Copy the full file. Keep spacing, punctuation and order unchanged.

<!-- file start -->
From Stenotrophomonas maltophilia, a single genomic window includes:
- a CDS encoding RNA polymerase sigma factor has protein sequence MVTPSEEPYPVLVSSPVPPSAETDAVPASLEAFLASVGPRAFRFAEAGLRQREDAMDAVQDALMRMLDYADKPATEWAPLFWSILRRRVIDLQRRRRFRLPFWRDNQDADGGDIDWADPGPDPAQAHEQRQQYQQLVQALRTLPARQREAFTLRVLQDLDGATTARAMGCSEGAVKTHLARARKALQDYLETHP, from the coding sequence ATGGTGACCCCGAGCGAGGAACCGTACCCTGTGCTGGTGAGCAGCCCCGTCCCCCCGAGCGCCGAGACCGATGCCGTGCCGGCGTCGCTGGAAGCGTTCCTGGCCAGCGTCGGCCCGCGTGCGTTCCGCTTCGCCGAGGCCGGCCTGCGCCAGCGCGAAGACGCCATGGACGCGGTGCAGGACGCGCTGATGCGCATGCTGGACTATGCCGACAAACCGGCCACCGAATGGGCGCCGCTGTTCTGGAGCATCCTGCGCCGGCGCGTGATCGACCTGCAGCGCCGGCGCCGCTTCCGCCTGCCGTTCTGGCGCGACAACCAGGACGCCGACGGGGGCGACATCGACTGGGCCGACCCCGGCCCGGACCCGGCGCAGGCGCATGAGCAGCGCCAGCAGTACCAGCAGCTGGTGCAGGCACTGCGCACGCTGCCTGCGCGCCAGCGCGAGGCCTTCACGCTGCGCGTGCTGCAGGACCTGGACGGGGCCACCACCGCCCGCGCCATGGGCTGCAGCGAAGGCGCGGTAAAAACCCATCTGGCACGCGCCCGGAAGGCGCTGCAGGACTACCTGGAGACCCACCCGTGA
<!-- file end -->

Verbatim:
From Stenotrophomonas maltophilia, a single genomic window includes:
- a CDS encoding RNA polymerase sigma factor has protein sequence MVTPSEEPYPVLVSSPVPPSAETDAVPASLEAFLASVGPRAFRFAEAGLRQREDAMDAVQDALMRMLDYADKPATEWAPLFWSILRRRVIDLQRRRRFRLPFWRDNQDADGGDIDWADPGPDPAQAHEQRQQYQQLVQALRTLPARQREAFTLRVLQDLDGATTARAMGCSEGAVKTHLARARKALQDYLETHP, from the coding sequence ATGGTGACCCCGAGCGAGGAACCGTACCCTGTGCTGGTGAGCAGCCCCGTCCCCCCGAGCGCCGAGACCGATGCCGTGCCGGCGTCGCTGGAAGCGTTCCTGGCCAGCGTCGGCCCGCGTGCGTTCCGCTTCGCCGAGGCCGGCCTGCGCCAGCGCGAAGACGCCATGGACGCGGTGCAGGACGCGCTGATGCGCATGCTGGACTATGCCGACAAACCGGCCACCGAATGGGCGCCGCTGTTCTGGAGCATCCTGCGCCGGCGCGTGATCGACCTGCAGCGCCGGCGCCGCTTCCGCCTGCCGTTCTGGCGCGACAACCAGGACGCCGACGGGGGCGACATCGACTGGGCCGACCCCGGCCCGGACCCGGCGCAGGCGCATGAGCAGCGCCAGCAGTACCAGCAGCTGGTGCAGGCACTGCGCACGCTGCCTGCGCGCCAGCGCGAGGCCTTCACGCTGCGCGTGCTGCAGGACCTGGACGGGGCCACCACCGCCCGCGCCATGGGCTGCAGCGAAGGCGCGGTAAAAACCCATCTGGCACGCGCCCGGAAGGCGCTGCAGGACTACCTGGAGACCCACCCGTGA